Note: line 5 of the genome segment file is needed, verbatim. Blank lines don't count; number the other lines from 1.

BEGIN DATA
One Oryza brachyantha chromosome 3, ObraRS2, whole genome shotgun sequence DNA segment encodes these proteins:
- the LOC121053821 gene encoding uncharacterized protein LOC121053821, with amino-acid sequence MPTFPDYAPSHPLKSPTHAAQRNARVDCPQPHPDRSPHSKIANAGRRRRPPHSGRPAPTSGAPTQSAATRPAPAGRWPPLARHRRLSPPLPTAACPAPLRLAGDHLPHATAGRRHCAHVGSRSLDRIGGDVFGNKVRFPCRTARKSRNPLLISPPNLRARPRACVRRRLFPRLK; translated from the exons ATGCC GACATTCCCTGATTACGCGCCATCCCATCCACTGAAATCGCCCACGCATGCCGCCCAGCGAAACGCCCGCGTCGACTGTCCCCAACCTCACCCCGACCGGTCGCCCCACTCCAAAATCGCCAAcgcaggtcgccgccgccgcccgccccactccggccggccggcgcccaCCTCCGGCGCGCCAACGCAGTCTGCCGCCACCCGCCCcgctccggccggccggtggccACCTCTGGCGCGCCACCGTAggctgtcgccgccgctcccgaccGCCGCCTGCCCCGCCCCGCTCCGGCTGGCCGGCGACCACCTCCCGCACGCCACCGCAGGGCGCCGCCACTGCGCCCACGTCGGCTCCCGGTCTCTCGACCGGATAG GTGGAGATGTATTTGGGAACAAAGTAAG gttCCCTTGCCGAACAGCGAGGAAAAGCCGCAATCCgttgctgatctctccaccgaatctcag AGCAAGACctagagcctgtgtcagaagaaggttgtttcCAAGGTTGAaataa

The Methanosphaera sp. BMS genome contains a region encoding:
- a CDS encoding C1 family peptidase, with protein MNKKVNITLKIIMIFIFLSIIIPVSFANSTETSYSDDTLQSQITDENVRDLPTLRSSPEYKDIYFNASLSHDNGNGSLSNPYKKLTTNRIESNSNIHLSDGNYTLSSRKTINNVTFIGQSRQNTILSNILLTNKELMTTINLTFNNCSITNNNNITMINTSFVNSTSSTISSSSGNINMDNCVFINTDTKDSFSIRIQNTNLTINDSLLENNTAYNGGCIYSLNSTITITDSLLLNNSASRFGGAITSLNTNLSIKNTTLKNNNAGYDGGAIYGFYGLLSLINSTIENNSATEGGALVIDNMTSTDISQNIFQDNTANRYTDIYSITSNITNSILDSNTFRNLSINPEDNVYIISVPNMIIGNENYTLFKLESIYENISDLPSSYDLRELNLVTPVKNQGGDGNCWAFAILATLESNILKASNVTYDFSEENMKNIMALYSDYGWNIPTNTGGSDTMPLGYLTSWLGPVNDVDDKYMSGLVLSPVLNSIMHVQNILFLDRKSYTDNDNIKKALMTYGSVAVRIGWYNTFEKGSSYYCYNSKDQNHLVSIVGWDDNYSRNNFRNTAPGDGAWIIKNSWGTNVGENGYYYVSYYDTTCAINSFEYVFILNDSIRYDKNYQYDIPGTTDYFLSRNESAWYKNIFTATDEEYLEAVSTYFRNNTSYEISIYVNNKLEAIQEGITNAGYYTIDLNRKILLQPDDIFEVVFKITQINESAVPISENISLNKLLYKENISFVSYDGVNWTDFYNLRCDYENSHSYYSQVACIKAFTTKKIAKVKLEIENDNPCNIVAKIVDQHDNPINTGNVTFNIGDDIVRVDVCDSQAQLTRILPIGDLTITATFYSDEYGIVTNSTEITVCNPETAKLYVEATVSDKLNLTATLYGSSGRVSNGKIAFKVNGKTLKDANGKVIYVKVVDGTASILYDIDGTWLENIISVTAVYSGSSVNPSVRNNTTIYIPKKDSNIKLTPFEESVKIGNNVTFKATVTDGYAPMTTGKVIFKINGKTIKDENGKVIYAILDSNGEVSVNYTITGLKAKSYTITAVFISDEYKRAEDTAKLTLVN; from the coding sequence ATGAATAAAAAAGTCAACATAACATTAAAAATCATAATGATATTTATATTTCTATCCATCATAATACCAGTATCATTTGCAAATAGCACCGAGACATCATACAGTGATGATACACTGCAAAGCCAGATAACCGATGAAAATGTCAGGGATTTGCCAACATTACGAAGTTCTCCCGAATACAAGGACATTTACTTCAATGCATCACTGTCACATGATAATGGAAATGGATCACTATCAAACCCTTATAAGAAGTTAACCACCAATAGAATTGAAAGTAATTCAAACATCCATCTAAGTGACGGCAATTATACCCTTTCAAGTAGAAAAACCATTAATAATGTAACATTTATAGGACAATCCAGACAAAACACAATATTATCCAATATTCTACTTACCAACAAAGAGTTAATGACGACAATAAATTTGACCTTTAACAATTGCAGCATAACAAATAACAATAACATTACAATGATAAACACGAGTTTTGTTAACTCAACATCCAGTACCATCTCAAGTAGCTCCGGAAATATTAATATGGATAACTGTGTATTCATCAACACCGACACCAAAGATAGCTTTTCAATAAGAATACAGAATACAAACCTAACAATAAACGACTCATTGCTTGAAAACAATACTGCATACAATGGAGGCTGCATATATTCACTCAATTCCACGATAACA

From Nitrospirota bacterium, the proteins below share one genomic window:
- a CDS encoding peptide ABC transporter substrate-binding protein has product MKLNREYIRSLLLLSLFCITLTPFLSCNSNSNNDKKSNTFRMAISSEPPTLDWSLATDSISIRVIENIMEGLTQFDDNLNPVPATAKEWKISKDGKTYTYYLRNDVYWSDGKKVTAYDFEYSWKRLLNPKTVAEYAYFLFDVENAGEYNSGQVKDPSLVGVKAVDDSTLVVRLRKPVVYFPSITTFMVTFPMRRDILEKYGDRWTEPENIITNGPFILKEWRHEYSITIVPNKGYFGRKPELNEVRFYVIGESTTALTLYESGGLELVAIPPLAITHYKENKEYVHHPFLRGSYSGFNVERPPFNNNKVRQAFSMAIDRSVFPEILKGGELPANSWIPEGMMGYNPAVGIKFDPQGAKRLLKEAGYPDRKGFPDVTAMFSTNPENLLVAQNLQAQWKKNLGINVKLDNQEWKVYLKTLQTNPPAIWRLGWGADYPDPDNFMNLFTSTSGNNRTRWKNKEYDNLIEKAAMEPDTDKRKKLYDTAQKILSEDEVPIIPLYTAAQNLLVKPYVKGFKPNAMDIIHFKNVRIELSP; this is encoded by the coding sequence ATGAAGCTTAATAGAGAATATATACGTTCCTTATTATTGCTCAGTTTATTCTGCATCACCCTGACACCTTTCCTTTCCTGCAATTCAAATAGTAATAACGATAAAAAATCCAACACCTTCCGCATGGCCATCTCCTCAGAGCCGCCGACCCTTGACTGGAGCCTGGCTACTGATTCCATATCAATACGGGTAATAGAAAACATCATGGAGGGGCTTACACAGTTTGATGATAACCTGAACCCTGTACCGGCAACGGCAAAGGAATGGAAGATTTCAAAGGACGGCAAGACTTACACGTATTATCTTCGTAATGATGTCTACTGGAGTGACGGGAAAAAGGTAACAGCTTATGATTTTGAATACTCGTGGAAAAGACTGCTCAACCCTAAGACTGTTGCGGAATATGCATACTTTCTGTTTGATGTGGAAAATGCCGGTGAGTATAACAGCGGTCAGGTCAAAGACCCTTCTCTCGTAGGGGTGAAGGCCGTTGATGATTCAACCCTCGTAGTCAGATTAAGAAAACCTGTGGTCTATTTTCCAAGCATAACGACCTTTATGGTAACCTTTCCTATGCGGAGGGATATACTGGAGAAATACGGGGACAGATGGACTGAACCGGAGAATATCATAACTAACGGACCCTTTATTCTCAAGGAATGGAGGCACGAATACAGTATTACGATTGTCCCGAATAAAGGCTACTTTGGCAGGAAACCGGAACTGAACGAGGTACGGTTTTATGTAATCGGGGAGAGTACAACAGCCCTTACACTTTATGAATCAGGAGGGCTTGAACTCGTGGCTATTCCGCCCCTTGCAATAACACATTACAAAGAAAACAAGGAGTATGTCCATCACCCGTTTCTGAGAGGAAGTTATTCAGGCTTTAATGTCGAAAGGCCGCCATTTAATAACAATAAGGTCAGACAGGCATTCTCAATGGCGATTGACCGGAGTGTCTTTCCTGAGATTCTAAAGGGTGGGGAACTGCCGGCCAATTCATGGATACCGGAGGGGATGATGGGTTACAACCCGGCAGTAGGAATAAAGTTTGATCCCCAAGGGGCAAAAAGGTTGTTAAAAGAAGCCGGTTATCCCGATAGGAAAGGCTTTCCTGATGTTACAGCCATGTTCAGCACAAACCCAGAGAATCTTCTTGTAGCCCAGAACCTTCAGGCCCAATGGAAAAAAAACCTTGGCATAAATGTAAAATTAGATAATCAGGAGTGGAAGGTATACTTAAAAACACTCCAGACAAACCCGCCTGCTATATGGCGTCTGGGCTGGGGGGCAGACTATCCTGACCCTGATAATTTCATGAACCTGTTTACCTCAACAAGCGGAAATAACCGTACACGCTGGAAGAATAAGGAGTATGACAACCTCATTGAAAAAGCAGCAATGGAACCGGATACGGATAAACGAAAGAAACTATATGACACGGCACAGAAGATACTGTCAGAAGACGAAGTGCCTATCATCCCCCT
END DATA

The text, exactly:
From Nitrospirota bacterium, the proteins below share one genomic window: